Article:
FIG. 1B illustrates a straw (18) having the same limited printing area (12), as FIG. 1A. FIG. 1B illustrates the same required information (20) as FIG. 1A, including an International Bull Code (22) “U001,” followed by the registered bull name (24); “REGISTERED BULL NAME,” registered bull number (26) “USA12345678,” as well as a date (28) “101412,” and NAAB code (30) “000HO12345.”

In the remaining limited printing area (12), a two-dimensional bar code (16) is printed. The two-dimensional bar code (16) may comprise a 48 by 16 matrix resembling checkerboard boxes that encode about 57 characters. In another embodiment, the two-dimensional bar code comprises a 32 by 96 matrix encoding additional characters. As one example, the two-dimensional bar code may include up to 104 or even up to 229 characters. In another embodiment, a less complex two-dimensional bar code may be used to encode 30 characters. In one embodiment, a Wide DataMatrix 2D barcode can be employed having a planar area of about 1.56 mm×3.51 mm representing 57 characters may be applied over the curved surface of a 0.25 ml straw having a diameter of about 2 mm. In another embodiment, a wide data matrix may be used which encodes 32 characters which are rapidly and repeatably readable by a reader. It can be appreciated, that larger two-dimensional barcodes may be applied on larger straws (18), such as 0.5 ml straws. The dimensions of the barcode may be varied to accommodate different sized straws. For example, the height of a two-dimensional bar code storing 32 characters may range between about 1.25 mm and about 1.75 mm on a straw. The width of a two-dimensional bar code storing 32 characters may range between about 2.5 mm and about 4.5 mm on a straw. In one embodiment, as many as 229 characters can be stored in a 48 by 48 data matrix etched on a 0.25 ml French straw. The availability of additional characters allows more information to be placed in on the straw in a scannable format. As one example, the two-dimensional bar code can contain all the required information in a scannable form. In another embodiment, the two-dimensional bar code can include a serial number in addition to a web address. The serial number may provide a cross reference index for accessing information regarding the straw (18) as well as information regarding the bull, collection, and processing.

Referring now to FIG. 2A, a top view of another container (10) in the form of a cane (34) is illustrated with a two-dimensional bar code (16). In FIG. 2B, a front view illustrates additional containers (10) suitable for storing reproductive cells in the form of goblets (36) holding straws (18). A two-dimensional bar code (16) may be ink printed or laser etched on the goblet (36) and the cane (34), to enhance data management and inventory tracking of reproductive cells, such as sperm, oocytes, or embryos that may be stored in straws (18). FIG. 2C, illustrates a back view of the cane (34), where two-dimensional bar codes are included at each goblet location. Each of the illustrated two-dimensional bar codes (16) may be encoded with identical information relating to the bull and freeze date, or they may contain a specific reference to which straws (18) in those goblets (36) are associated.

FIG. 3 illustrates a container (10) being marked by a laser (60). The container (10) may be a thin curved polymeric member, in the form of a straw (18). The straw (18), or thin curved polymeric member, may be characterized as an axial body (40) having an axial passage (42). While the axial body (40) and the axial passage (42) are illustrated as cylindrical tube, axial bodies may be produced with elliptical or polygonal cross sections as well. A 0.25 ml straw may have a length of about 133 mm and a diameter of about 2 mm, but straws (18) with varied dimensions may also be employed with certain embodiments described herein. With reference to FIG. 4, a sectional view is taken at AA, illustrating an axial body (40) with an exterior surface (48) and an interior surface (50) separated by a thickness (52). Straws (18) which are used in storing sperm, are often extremely thin to facilitate faster freezing and may have thicknesses between about 0.1 mm and 0.3 mm. It may be difficult to laser etch such a thin material in a manner that leaves visible marks and in a manner which allows the axial body to remain impermeable to fluids and unwarped.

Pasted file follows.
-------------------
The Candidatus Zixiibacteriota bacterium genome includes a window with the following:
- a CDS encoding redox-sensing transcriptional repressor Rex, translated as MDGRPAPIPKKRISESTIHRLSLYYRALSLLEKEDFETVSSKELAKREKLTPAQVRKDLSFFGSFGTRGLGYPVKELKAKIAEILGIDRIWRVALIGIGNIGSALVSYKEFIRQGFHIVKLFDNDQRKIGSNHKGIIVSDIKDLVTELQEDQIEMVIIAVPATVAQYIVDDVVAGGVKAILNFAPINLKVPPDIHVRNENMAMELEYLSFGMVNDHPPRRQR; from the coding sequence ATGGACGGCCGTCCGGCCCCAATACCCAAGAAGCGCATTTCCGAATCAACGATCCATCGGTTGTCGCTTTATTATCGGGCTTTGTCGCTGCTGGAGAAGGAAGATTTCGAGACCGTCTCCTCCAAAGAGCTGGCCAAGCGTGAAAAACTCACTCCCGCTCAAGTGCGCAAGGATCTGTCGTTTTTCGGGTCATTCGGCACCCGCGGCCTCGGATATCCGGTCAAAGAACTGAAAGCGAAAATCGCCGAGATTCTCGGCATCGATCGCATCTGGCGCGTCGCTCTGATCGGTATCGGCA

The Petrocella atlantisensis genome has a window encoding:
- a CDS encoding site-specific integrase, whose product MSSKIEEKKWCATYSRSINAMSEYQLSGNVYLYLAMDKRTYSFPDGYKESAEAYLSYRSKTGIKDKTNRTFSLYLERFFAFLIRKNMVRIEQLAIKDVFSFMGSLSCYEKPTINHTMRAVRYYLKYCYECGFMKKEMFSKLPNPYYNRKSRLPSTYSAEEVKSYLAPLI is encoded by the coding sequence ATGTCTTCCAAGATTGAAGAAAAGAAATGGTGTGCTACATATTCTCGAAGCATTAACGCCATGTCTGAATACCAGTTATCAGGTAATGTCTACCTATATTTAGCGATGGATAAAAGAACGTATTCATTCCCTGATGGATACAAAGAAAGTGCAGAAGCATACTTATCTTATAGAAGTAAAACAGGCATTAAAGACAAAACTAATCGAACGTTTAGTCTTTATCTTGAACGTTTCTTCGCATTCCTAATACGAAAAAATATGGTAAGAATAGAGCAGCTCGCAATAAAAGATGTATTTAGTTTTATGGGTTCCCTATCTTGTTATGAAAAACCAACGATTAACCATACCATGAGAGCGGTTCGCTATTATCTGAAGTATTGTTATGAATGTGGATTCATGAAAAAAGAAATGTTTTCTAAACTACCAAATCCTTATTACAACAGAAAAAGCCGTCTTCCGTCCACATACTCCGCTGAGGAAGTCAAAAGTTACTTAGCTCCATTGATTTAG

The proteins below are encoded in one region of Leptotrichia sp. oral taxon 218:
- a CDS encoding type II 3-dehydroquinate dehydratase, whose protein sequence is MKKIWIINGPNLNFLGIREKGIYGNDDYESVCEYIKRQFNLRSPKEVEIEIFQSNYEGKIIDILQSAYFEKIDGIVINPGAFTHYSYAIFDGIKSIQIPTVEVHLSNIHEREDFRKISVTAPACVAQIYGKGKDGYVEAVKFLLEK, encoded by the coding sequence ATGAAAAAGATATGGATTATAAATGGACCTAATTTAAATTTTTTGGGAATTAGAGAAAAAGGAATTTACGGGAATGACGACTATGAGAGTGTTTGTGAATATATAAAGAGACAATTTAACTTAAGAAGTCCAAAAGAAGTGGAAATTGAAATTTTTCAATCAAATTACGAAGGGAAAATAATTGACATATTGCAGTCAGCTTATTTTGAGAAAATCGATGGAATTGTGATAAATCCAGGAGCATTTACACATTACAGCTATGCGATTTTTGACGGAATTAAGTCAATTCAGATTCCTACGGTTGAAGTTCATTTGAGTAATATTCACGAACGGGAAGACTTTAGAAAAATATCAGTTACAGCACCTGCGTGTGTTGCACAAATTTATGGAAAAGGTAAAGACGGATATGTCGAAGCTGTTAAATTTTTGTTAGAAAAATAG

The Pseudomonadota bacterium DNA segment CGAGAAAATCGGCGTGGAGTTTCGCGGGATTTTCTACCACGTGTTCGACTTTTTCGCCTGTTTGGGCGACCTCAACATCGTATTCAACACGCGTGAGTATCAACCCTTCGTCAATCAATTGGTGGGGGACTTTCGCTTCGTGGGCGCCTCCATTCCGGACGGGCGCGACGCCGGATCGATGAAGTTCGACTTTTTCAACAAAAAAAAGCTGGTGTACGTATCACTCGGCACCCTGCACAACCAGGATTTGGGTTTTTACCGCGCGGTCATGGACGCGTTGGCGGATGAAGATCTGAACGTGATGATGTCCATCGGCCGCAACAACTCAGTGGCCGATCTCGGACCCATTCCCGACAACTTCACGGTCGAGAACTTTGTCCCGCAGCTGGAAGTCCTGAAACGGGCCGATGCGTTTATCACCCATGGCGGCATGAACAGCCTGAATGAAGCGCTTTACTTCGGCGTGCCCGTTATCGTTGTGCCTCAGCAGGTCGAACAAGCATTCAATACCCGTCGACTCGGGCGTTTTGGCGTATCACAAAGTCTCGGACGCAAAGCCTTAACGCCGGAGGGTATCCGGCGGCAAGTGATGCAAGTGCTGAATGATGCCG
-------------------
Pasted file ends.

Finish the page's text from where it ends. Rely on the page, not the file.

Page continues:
An exemplary laser (60) for this purpose may be the 532 nm (green) laser in the Laser Marking System U-5G, available from RMI (Lafayette, Colo.). With the appropriate focusing lens a beam spot (62) between about 40 μm and 80 μm may be generated. Additionally, a modification available from RMI incorporating a beam expander and wave plate allows the generation of smaller beam spots as small as about 25 μm. Settings for the laser power, step size, speed, pulses, and number of passes may then be set to form a visible mark (64) on the exterior surface (48) of the straw (18). A great deal of difficulty exists in producing any mark on the straw, the ability to print a two-dimensional bar code (16), with enough resolution to be read by a scanner is an evasive proposal, and is compounded by previously discussed issues regarding extremely thin wall thicknesses and the need retain fluids. The beam spot (62) of the laser (60) may be directed to a plurality of pixel locations (68) on a marking plane (70) of the straw (18) to produce a visible mark (64) in the form a two-dimensional bar code (16). The marking plane (70), may substantially overlap the limited printing area (12), or may occupy a portion of the limited printing area (12). In one embodiment, the step size, laser power, beam spot size, pulse frequency, and number of passes are configured for producing char marks on a straw which are roughly circular in shape and which measure about 15 microns in diameter. Such an arrangement, allows for single units within the data matrix to be produced by four char marks in a 30 micron by 30 micron area. In this manner, a 48 by 48 data matrix (encoding 229 characters) is able to fit on the side of a 0.25 ml French straw with good resolution. However, to improve scanning time or reduce the optical requirements of scanners, larger two-dimensional bar codes with fewer units may also be used.